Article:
The Argus II optical prosthetic, which is used to treat those with late stage retinitis pigmentosa, has been approved for use in Europe since 2011. The system consists of two parts, the first being a glasses setup that has a camera and a video processing unit attached to it, as well as an antenna that transmits video data to the second part of the prosthetic.
The second part of the Argus II is internal, consisting of an electrode array, antenna and electronics case that is surgically implanted into the eye. Retinitis pigmentosa sufferers eventually lose their eyesight when light-sensing photoreceptors in the eye stop functioning and the implanted electrode array is able to restore a semblance of sight for these people.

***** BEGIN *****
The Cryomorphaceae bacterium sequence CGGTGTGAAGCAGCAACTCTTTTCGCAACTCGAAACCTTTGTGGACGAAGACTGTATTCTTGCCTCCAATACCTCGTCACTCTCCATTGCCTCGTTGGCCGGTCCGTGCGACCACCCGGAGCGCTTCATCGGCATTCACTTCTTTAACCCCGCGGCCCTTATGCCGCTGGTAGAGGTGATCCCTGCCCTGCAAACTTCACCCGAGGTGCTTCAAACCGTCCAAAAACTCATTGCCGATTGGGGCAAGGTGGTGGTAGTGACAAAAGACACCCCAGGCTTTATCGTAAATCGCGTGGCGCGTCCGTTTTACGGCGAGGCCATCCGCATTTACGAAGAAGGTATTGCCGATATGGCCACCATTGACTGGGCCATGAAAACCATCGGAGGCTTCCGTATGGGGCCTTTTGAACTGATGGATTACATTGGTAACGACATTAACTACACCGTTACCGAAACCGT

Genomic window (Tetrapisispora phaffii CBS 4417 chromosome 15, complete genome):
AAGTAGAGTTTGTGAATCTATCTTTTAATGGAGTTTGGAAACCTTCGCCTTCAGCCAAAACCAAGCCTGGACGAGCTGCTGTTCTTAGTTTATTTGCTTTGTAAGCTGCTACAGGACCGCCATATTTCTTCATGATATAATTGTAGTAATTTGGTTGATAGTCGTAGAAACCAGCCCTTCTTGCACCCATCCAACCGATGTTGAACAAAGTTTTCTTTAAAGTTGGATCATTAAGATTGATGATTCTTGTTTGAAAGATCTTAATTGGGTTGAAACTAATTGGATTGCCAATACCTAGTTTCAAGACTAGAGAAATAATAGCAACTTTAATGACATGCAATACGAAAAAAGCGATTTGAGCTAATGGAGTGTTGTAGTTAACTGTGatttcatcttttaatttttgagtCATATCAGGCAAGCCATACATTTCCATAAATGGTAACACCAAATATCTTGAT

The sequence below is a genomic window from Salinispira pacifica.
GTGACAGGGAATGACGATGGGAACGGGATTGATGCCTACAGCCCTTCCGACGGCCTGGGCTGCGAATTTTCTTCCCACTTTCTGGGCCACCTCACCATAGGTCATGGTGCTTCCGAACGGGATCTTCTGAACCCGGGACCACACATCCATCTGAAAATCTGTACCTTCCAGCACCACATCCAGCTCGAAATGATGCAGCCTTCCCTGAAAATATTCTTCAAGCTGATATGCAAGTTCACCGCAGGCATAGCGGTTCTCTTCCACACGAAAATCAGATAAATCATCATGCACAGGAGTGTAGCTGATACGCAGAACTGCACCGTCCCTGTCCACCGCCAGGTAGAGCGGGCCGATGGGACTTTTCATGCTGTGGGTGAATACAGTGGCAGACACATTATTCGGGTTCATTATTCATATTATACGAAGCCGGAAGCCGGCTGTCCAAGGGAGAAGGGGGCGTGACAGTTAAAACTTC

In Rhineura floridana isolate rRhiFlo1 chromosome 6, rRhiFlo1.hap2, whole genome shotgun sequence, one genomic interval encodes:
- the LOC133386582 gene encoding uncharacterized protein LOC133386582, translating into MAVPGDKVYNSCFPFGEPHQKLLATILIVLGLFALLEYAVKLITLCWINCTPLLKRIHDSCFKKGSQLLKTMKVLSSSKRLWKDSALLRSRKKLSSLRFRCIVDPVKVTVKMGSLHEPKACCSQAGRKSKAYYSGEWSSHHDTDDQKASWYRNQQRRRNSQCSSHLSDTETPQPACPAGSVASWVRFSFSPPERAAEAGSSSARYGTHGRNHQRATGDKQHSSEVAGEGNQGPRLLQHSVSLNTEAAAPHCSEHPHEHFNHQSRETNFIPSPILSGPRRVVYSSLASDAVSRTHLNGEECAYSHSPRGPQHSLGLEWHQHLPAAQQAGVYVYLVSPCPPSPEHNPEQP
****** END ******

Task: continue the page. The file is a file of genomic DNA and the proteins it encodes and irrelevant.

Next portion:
Video data from the glasses-mounted camera is sent to the video processing unit, where it is converted into information that the implanted electrodes can use. This information is transmitted wirelessly to the implant via the antenna on the glasses and the implanted electrodes transmit “…visual information along the optic nerve to the brain, creating the perception of patterns of light.” It isn’t exactly the same as getting one’s sight back but Second Sight says that patients learn to adapt to the unconventional, low-resolution, form of sight.